I've been running worldwide projects for a bit as well, which is almost a perfect picture of work-at-home effectiveness because the foreign teams NEVER are in the office. Frankly, communications are extremely strained (misinterpretations from lack of body language and emphasis), balls get dropped often, and there is very little in terms of team culture. That latter point is huge to PMs who know what it takes to deliver stellar project products: a cohesive, fun-loving team.

Even celebrations, which I feel are crucial to keeping you star tech folks, are difficult if not impossible. Again, you're missing the team opportunity.

There was a concept I got the joy to work in at Purdue University (as an employee) where individual office cubes (no doors) were set in a star pattern around a common area with table. The common area was the visioning, planning, and design point. The offices were the concentrated, individual work centers. It really was a great environment. But they ran out of space and so the "pod" environment disappeared.

Lastly, managers have offices with doors for lots of reasons. Promotions, raises, disciplinary action, confidential executive discussions, constant phone calls and meetings (which many of you likely hate). All those, done in a public environment, are disruptive at best and acidic at worst. I never had one of those offices, so its not like I've got some vested interest, either.

Comment: Re:So what else is new? (Score 1) 137

by kanwisch (#42946673) Attached to: Security Firm Mandiant Says China's Army Runs Hacking Group APT1

A lot of people forget that the population of China is what, 1/5th the world's population?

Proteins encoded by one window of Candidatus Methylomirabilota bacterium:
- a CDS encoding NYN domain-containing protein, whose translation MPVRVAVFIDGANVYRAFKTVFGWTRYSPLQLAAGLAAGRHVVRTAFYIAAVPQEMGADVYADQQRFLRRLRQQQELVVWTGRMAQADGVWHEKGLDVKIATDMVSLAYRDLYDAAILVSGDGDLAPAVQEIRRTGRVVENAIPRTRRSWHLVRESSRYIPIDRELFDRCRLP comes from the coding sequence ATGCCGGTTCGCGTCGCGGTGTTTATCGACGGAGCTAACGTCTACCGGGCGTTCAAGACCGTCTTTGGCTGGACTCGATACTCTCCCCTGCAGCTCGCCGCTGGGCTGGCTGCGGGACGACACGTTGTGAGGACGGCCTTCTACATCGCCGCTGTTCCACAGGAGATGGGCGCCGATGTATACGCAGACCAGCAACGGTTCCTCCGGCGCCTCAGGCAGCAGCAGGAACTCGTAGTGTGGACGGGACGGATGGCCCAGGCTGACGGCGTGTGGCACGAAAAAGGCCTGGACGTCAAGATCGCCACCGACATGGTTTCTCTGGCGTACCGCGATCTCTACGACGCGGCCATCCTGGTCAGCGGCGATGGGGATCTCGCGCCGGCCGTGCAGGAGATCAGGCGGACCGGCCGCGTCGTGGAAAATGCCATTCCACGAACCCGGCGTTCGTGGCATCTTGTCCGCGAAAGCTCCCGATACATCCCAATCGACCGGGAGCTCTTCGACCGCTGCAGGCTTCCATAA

As such it would make statistical sense that around 1/5th of attacks they see are from China.

This is a figure that tallies roughly pretty well with attacks I've seen on every net facing system I've bothered to monitor. I wouldn't say there are proportionally more attacks from China relative to their share of the world's population than anywhere else. Given the US' population, Russia's population, or a number of South American and Eastern European states whose names I've seen popup a fair bit it's actually the case that I see disproportionally more attacks from these states relative to their population.

That correlation doesn't hold, I think. A more appropriate one would be to compare learned users of each country's population that can access the Internet. My understanding is that the majority of China is poverty-stricken and not using the Internet. And by this same position, I would expect the cracking attempts from US-based locations to vastly outnumber all other states in sheer number, but I don't believe that's the case either.

Another poster had the right angle, I think. The number is greatly influenced by state-sponsorship or lack of law enforcement.

Comment: Re:This will probably kill people. (Score 1) 148